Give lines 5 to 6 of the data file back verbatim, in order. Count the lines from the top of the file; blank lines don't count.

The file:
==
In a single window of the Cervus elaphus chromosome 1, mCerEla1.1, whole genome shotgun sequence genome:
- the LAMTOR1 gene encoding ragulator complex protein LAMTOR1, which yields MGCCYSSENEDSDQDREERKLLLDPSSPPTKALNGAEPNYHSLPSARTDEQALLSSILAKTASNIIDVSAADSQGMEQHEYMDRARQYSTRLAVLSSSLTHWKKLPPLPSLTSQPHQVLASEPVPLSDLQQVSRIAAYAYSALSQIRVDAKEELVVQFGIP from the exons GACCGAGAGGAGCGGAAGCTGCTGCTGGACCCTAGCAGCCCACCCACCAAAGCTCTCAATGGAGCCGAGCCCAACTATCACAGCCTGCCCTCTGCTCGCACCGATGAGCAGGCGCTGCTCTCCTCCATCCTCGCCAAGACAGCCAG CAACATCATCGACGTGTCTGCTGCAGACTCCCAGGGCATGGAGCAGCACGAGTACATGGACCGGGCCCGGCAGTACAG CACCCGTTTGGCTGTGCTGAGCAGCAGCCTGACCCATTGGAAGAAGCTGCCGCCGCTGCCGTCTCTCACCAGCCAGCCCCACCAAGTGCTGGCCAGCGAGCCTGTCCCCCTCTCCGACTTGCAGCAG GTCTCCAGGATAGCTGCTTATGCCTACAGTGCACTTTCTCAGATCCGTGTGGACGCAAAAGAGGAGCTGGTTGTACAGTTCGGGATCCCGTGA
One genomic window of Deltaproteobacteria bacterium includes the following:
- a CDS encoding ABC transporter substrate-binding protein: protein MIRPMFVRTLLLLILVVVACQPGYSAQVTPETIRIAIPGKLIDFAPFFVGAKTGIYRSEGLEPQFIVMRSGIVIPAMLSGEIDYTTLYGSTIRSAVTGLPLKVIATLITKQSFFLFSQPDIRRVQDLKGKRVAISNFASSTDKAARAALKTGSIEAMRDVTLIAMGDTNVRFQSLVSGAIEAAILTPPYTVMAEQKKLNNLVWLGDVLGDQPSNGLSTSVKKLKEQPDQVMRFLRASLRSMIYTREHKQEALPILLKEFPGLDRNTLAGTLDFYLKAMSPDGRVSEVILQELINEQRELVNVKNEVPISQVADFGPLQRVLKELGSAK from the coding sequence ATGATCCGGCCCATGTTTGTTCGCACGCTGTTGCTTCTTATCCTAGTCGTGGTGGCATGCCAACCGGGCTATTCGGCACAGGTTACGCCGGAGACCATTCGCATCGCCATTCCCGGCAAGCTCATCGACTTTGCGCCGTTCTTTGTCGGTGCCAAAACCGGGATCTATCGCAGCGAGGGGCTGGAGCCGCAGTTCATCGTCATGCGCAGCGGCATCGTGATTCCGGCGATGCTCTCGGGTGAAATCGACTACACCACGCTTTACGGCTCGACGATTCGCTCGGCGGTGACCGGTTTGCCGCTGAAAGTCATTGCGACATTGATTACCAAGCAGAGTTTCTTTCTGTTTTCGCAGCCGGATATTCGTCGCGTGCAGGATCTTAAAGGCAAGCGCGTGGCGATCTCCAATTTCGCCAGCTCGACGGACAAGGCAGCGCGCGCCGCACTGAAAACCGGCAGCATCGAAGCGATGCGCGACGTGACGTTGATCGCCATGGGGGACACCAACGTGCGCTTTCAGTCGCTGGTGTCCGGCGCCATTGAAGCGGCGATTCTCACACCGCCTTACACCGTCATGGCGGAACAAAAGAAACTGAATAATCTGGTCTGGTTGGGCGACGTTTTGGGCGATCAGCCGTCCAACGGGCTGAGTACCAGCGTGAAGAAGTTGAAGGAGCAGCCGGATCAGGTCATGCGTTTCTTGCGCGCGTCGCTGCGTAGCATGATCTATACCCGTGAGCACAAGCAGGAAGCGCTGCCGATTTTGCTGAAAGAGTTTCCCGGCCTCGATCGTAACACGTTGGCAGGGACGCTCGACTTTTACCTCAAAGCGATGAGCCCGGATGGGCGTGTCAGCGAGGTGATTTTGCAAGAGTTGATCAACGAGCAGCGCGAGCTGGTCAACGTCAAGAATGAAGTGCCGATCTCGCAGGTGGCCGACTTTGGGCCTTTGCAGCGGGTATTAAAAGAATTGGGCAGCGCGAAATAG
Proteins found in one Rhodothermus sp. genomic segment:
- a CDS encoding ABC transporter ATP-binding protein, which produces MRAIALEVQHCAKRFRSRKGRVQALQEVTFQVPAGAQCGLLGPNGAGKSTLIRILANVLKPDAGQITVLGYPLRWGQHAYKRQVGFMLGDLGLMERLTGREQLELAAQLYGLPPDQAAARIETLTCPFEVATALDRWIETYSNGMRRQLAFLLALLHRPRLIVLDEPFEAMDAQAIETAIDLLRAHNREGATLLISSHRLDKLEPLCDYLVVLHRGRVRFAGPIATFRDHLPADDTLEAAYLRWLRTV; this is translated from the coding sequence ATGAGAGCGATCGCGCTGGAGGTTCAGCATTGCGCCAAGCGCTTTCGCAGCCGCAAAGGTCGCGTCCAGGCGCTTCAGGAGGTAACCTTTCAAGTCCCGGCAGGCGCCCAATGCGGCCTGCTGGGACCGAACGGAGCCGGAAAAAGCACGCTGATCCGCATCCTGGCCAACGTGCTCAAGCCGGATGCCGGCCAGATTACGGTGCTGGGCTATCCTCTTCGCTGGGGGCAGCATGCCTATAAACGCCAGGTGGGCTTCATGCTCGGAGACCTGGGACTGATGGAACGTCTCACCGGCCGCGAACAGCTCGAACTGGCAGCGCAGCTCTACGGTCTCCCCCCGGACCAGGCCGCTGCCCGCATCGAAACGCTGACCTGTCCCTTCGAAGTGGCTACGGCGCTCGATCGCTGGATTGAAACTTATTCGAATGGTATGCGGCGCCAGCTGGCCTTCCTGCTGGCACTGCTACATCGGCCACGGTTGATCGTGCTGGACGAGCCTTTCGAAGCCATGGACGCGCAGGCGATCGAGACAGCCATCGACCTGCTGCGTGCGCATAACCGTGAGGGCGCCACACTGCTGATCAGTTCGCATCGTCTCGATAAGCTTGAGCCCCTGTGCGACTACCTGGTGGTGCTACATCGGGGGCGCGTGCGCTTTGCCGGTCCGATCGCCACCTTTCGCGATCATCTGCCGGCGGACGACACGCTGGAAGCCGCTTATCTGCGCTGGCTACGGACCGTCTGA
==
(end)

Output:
Proteins found in one Rhodothermus sp. genomic segment:
- a CDS encoding ABC transporter ATP-binding protein, which produces MRAIALEVQHCAKRFRSRKGRVQALQEVTFQVPAGAQCGLLGPNGAGKSTLIRILANVLKPDAGQITVLGYPLRWGQHAYKRQVGFMLGDLGLMERLTGREQLELAAQLYGLPPDQAAARIETLTCPFEVATALDRWIETYSNGMRRQLAFLLALLHRPRLIVLDEPFEAMDAQAIETAIDLLRAHNREGATLLISSHRLDKLEPLCDYLVVLHRGRVRFAGPIATFRDHLPADDTLEAAYLRWLRTV; this is translated from the coding sequence ATGAGAGCGATCGCGCTGGAGGTTCAGCATTGCGCCAAGCGCTTTCGCAGCCGCAAAGGTCGCGTCCAGGCGCTTCAGGAGGTAACCTTTCAAGTCCCGGCAGGCGCCCAATGCGGCCTGCTGGGACCGAACGGAGCCGGAAAAAGCACGCTGATCCGCATCCTGGCCAACGTGCTCAAGCCGGATGCCGGCCAGATTACGGTGCTGGGCTATCCTCTTCGCTGGGGGCAGCATGCCTATAAACGCCAGGTGGGCTTCATGCTCGGAGACCTGGGACTGATGGAACGTCTCACCGGCCGCGAACAGCTCGAACTGGCAGCGCAGCTCTACGGTCTCCCCCCGGACCAGGCCGCTGCCCGCATCGAAACGCTGACCTGTCCCTTCGAAGTGGCTACGGCGCTCGATCGCTGGATTGAAACTTATTCGAATGGTATGCGGCGCCAGCTGGCCTTCCTGCTGGCACTGCTACATCGGCCACGGTTGATCGTGCTGGACGAGCCTTTCGAAGCCATGGACGCGCAGGCGATCGAGACAGCCATCGACCTGCTGCGTGCGCATAACCGTGAGGGCGCCACACTGCTGATCAGTTCGCATCGTCTCGATAAGCTTGAGCCCCTGTGCGACTACCTGGTGGTGCTACATCGGGGGCGCGTGCGCTTTGCCGGTCCGATCGCCACCTTTCGCGATCATCTGCCGGCGGACGACACGCTGGAAGCCGCTTATCTGCGCTGGCTACGGACCGTCTGA